[Marxism] [Fwd: [historicalmaterialism] Seminar: Towards A Marxist Analysis of the Global Crisis]
lnp3 at panix.com
Fri Nov 6 07:33:58 MST 2009
Seminar: Towards A Marxist Analysis of the Global Crisis
On 2-4 October, the IIRE held its first international Economy
Seminar on the Global Crisis. Thirty-six participants, economists
and non-specialists, from Europe, Africa, Asia and Latin America
attended the three-day event which was open to activists from
different tendencies of the radical left.
The objectives of the seminar were to analyse the nature,
characteristics and consequences of the current global economic
crisis, from perspectives relevant to social activists, and to
fortify the global network of Marxist economists. All talks will
be available at the IIRE podcast, which we expect to launch with
the next newsletter. For now it is possible to download all the
talks in one file (original languages, more than 500MB).
Three main questions guided the various sessions of the weekend.
First, what is the nature or cause of the crisis? Second, what are
the social, economic and political consequences? Finally, what are
the links between the current economic crisis and the global
ecological and food crises? A solid look at Keynesianism, Ernest
Mandel's contribution on long waves and economic cycles and a
(self-)critical take on discourse and propaganda were activities
that peppered the debates.
The seminar kicked off with a well-attended public meeting on the
crisis with guest speakers Chris Harman of the SWP in Britain and
IIRE fellows Michel Husson of the French National Institute for
Statistics and Economic Studies and Claudio Katz of the University
of Buenos Aires.
François Chesnais (France) opened the seminar itself with an
introduction on the role that the so-called financialisation of
the economy had in the global crisis. He stated that the crisis
cannot be labelled either financial or financialised. Rather, the
current crisis has its roots deep in the process of capital
accumulation, which, revealing its contradictions, should lead us
to look at the dynamics of productivity, the rate of profit and
its distribution. The discussion that followed generated a debate
between over-accumulation versus under-consumption as explanations
for understanding the crisis.
Ozlem Onaran (Turkey), Claudio Katz (Argentina) and Bruno Jetin
(France) presented reports on the conditions of the European,
Latin American and Asian economies. The debates paved the way for
a deeper understanding on how the crisis is perceived and dealt
with in the different regions. Participants concluded that an
essential characteristic of the crisis is the lack of de-linking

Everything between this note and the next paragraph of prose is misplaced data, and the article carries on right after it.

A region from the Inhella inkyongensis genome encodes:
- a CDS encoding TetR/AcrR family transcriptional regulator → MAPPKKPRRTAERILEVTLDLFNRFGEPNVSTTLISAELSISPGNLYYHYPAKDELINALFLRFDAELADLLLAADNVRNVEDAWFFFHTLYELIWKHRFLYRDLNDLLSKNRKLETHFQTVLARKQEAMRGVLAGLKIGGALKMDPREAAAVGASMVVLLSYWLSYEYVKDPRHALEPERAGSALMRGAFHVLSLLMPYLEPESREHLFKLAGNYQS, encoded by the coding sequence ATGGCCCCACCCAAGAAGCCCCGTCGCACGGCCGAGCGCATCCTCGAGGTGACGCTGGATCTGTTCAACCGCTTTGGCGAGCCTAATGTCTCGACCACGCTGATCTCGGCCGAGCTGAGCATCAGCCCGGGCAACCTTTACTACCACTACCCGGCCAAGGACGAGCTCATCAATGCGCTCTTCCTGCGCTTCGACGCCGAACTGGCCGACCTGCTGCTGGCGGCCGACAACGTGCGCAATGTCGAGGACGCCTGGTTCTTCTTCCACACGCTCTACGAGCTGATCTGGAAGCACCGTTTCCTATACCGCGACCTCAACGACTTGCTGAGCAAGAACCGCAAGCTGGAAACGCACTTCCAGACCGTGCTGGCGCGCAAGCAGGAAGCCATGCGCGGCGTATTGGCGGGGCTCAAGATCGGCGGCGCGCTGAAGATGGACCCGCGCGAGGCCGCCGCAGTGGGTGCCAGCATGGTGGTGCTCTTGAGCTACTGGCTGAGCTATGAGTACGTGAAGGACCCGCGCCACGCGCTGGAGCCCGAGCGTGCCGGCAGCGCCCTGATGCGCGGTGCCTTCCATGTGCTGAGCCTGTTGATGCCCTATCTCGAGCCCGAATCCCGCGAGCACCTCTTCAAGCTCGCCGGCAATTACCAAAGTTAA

tendencies among countries and continents; on the contrary, the
efforts to save capitalism have been concerted and almost unanimous.
Michel Husson (France) and Klaus Engert (Germany) analysed the
crisis in the framework of the theory of long waves. According to
this theory, elaborated by IIRE founder Ernest Mandel, it is
possible to use important endogenous factors, i.e. related to the
logic of capital and its internal contradictions, to explain the
general fall in accumulation that began during the 1970s and has
not yet concluded. This discussion left open the possibility of a
new ascending wave of economic growth and capitalist accumulation
dependent on such exogenous factors as a radical change of the
relationship of forces between the classes. One of the
conclusions, therefore, was that another wave of attacks on the
working class is most likely on its way.
Eric Toussaint (Belgium) emphasised that there is no automatic
link between the fact that the crisis is being paid for by workers
and the popular masses, and an increase of social struggles.
Political, ideological and organisational factors will also play a
role in the development of the struggles.
Esther Vivas (Spain) and Daniel Tanuro (Belgium) brought in a
fundamental analytical dimension with their introductions: the
economic crisis cannot be observed in isolation from the global
ecological and food crises. Vivas presented the causes and
structure of the food crisis: the current model of agricultural
and livestock production is in a large measure responsible for
Tanuro demonstrated how the official, ruling class responses to
climate change are insufficient, unreal, irrational and even put
us in more danger. He argued that eco-socialists should push for
and end to unnecessary production, the retraining of workers in
affected sectors and the development of a new agricultural model
instigated by radical anti-capitalist measures.
Overall, the analyses revealed that the crisis is systemic, that
those who are paying for it are the popular and working classes,
and that now, more then ever, it is necessary to build an
emancipatory, global anti-capitalist and eco-socialist project.
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